At the beginning of the second, Edu got broken again but once more the re-break came immediately (against Karlovic, this time). After that they remained on serve until the eventual tiebreak. There, David and Edu wasted two set points before David converted the third with a clean return winner, 7-6(6).
In the third set, David and Edu managed to break Cilic for a 4-3 lead before securing another break against Karlovic as he served to stay in the set, taking it 6-3.
The fourth set was probably the most dramatic one of the match. After saving three break points in a row, David still lost his serve (on a double fault) to give the Croats a 4-3 lead. At 5-4, Karlovic got broken, serving for the set. But another bad service game from David, including another double fault on break point, then meant another chance for Cilic to serve it out at 6-5. David and Edu broke straight back again and forced the tiebreak but only to lose it, due to a series of unforced errors.
The Croatian team served first in the fifth and deciding set and at 5-4 and 6-5, first Edu and then David had to serve to stay in the match but they both held easily. At 6-6, David and Edu then managed to get the decisive break against Cilic before Edu served out the match to love.

Exactly how David, the "Marathon Man" as the press is now calling him, managed to play another five-setter after his epic battle against Cilic yesterday - that's still beyond me. Even more so because after the chaotic fourth set (and the horrible tiebreak that ended it), David and also Edu were still able to take it up another notch in the fifth - with the help of the crowd.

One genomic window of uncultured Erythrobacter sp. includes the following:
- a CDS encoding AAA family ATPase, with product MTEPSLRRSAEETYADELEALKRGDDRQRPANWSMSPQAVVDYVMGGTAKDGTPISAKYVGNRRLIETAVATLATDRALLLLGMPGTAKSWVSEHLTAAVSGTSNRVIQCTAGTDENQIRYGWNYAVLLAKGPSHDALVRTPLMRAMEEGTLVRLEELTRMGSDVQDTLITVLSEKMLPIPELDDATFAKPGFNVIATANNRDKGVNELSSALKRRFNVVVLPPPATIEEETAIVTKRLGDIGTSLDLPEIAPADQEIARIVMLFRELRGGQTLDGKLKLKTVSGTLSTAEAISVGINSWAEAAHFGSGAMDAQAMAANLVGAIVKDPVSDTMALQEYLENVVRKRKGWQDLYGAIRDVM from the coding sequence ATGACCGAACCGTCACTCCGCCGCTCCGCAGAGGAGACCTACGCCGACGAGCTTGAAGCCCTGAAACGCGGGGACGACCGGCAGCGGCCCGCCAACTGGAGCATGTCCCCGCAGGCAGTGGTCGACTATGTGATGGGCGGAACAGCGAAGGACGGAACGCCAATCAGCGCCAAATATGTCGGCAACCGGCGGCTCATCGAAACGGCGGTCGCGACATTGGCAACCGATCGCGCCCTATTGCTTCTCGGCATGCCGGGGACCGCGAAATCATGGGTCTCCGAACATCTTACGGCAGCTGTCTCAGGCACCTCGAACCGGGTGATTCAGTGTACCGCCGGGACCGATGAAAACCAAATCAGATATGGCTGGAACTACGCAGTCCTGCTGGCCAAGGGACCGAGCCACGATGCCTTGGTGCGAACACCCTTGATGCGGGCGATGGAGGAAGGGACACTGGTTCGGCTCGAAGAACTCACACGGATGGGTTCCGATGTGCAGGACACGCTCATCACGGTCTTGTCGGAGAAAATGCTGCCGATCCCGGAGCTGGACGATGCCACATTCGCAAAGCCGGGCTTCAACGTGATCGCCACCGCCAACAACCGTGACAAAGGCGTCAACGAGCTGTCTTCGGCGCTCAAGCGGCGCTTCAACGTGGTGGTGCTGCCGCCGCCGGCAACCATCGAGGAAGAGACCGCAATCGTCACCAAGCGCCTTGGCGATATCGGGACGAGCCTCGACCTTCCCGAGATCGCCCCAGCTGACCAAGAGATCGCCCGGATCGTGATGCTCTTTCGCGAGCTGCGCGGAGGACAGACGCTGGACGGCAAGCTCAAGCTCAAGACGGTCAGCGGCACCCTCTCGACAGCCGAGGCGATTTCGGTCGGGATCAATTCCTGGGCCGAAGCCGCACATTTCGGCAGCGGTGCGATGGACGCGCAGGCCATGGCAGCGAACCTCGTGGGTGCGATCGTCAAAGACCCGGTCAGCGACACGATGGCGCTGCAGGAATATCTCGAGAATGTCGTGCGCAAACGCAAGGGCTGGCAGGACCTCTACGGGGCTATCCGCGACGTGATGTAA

I don't know if I played well or badly. The conditions were not the best because of the strong wind and the pressure to win. I think the support that we got from the crowd was the key. I want to thank them because there were moments when it was spectacular. (Source.)
David's post-match interview for the Davis Cup website (in which he talks about the "strange match" that it was and says that he feels good after it) you'll find here.

As far as I've been able to see, David hasn't said anything about further problems with his adductor. Then again, those might not manifest themselves until all the adrenaline is gone.
In any case, David now gets a much-deserved break until playing his first tournament of the European clay-court swing, the Belgrade Open (April 30 - May 6). But first of all a third day, courtside, when Delpo (or Pico) will hopefully secure a spot for Argentina in the semifinal.

(Alejandro Pagni/AFP/Getty Images)

Davis Cup Quarterfinal - Day 2

David and Edu Schwank have won the doubles rubber for Argentina. After just under five hours, they defeated Marin Cilic and Ivo Karlovic 3-6, 7-6(6), 6-3, 6-7(6), 8-6 to give Argentina a 2-1 lead after the second day.
David's work in this tie is now done - after over ten hours on court. Tomorrow, it will fall to Delpo (or, if necessary, to Pico) to get Argentina to the semifinal.

More soon...

(Juan Mabromata/AFP/Getty Images)

There's been a line-up change - but on the Croatian side. Ivo Karlovic replaces Lovro Zovko.
But David will play together with Edu Schwank (source: AAT).

It's the second day of the Davis Cup quarterfinal weekend, time for the doubles rubber.